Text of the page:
Canada's auto sector to gain from European trade deal, says budget watchdog

Motor vehicles and transport, some metals and wheat will likely see economic gains from Canada's free-trade pact with Europe grow more quickly than other sectors, the federal budget watchdog says in a new report.

Canada currently exports about 14,000 vehicles to Europe. Under terms of the agreement, signed in October 2016, Canada can annually export 100,000 vehicles to the European market, tariff free.

The parliamentary budget officer released a study Tuesday that estimates the trade deal would have lifted Canada's overall economic output in 2015 by 0.4 per cent or $7.9 billion, had it been implemented at the time.

Canadian exports of goods to the EU would have increased $4 billion, services would have been up $2.2 billion and investment would have grown by $3.1 billion, the analysis found. But the report did put the overall projected improvement into perspective by noting that Canada boasts a $2-trillion economy.

'Modest' gains

"CETA will lead to some gains for Canada, but they will be modest," the report said, referring to the deal's full name: the Comprehensive Economic and Trade Agreement.

"The work outlined in this report projects a small, but positive, overall effect on Canada's economy ... Starting from relatively low levels, exports of goods will increase by 9.3 per cent and services by 14 per cent."

The PBO based its analysis on 2015 because projecting into the future would have been more difficult. It was also the most recent year for which a complete set of economic data was available.

The report focused on the parts of the agreement that it said could be studied analytically.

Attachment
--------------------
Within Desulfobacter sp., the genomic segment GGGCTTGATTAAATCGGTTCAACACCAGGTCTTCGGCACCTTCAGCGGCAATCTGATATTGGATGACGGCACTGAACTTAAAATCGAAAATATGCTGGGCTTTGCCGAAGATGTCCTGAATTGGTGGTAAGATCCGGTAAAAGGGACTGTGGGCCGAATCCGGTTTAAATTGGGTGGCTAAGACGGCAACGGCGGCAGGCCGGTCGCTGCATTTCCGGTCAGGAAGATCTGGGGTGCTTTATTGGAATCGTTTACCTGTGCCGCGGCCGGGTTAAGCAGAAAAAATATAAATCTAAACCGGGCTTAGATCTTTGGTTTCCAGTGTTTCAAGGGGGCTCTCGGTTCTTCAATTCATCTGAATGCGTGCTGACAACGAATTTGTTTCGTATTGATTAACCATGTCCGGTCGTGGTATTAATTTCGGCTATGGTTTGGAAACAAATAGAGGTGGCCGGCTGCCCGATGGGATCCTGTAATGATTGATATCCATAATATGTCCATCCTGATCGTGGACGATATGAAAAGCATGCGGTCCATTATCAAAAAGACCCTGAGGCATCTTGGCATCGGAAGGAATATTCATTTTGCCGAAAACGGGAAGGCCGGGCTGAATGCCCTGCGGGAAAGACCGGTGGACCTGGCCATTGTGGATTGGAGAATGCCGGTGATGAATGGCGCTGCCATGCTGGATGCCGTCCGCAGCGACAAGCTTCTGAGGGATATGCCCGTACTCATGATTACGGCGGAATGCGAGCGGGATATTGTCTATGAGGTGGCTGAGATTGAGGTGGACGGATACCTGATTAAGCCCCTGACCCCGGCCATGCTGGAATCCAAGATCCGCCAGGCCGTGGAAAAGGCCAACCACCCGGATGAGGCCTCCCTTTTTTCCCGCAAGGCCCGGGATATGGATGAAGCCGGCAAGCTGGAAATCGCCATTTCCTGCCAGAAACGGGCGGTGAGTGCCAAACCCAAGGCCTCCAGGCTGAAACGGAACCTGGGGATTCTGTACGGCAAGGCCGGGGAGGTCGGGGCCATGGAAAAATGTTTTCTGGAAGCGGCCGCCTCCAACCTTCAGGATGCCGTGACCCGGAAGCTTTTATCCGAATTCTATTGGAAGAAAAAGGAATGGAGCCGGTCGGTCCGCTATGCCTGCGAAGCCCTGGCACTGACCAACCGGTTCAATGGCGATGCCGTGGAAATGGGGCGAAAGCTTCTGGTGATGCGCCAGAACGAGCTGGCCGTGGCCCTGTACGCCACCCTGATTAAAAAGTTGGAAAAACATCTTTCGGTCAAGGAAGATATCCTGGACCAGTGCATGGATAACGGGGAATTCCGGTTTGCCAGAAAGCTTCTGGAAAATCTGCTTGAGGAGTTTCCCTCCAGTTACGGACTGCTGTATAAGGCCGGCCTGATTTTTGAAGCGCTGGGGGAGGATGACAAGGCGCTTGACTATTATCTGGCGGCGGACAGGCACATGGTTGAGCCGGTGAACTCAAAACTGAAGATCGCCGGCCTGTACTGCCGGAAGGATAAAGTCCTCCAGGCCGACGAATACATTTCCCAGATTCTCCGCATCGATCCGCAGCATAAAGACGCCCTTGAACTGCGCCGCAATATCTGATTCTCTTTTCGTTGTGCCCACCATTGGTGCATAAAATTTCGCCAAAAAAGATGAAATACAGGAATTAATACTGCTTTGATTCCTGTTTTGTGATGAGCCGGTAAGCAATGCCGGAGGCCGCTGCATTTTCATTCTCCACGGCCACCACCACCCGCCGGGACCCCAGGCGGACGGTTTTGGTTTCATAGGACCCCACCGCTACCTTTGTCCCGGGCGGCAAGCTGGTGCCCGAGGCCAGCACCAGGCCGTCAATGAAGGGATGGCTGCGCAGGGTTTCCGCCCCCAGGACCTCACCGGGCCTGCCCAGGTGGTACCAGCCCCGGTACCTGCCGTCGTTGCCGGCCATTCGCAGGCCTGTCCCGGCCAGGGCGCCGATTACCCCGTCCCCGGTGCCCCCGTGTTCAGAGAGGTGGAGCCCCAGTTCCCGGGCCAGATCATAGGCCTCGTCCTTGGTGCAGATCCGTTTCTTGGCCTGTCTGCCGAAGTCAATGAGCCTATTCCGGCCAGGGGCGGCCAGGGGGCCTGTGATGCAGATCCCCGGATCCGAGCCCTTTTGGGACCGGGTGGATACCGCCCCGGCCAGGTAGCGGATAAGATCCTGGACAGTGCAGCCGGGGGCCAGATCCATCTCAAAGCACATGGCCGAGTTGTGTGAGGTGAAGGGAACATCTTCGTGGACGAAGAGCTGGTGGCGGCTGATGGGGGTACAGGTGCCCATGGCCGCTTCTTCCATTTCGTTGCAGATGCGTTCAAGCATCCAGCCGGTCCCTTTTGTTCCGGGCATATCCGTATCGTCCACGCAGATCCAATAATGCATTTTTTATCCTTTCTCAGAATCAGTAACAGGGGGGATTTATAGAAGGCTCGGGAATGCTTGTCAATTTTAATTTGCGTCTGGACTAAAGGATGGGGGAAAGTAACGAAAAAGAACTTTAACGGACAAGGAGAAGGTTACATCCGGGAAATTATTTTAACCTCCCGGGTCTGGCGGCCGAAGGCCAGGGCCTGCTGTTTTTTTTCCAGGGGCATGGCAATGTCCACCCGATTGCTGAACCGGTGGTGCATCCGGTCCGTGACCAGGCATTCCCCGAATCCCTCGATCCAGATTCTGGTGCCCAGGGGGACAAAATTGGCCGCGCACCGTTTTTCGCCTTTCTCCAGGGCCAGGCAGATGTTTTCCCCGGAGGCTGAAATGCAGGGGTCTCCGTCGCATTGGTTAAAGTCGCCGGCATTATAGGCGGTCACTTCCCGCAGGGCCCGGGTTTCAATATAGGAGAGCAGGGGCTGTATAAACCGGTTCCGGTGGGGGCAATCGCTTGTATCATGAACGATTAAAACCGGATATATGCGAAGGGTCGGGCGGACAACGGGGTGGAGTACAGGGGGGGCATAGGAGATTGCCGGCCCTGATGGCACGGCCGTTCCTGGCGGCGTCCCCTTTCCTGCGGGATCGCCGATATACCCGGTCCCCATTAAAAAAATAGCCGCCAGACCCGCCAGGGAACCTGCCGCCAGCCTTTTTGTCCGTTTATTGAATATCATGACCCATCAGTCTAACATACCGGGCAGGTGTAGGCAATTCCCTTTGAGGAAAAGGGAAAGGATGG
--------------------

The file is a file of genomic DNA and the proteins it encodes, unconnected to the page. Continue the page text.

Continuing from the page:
Slower growth elsewhere

The budget office predicted some Canadian sectors will likely see slower growth under the agreement, including some dairy and agricultural products, textiles and some machinery and manufactured goods.

The areas analyzed included tariff reductions on goods, reduction in trade barriers for services and intellectual property as it relates to royalty payments for patented drugs. The report also examined the overall impact that the deal might have on Canada's gross domestic product through investment.

"With the signing of CETA, questions arise concerning the magnitude of the benefits and impacts, as well as how they will be distributed," said the report by Jean-Denis Frechette's office.

"Liberalizing trade is intended to bring benefits through greater specialization ... but the impact on sectors could be uneven."

Parliament is expected to ratify CETA in the coming months. Once approved, about 90 per cent of the deal would come into force under provisional application.

The deal is expected to come into force amid concerns in corporate Canada over protectionist policy proposals under discussion in the United States.

Frechette's office predicted that strengthening business ties with the EU will make Canadians a little less dependent on their existing trade partners, predicting that Canada's annual exports to the U.S. could decline by 0.4 per cent or $1.4 billion, while exports to the rest of the world could fall by 0.7 per cent or about $384 million.

Last year, Canada exported about $39.8 billion worth of merchandise to the EU, making it Canada's second-largest export destination, the report said. In comparison, Canadian merchandise exports to China were about $21 billion.

"But this is still only a tenth of the exports that go to the United States," the PBO said.

"Canada's sales of oil and gas to the United States alone are worth more than all the goods and services it sells to the EU."

Tags: Trade Canada

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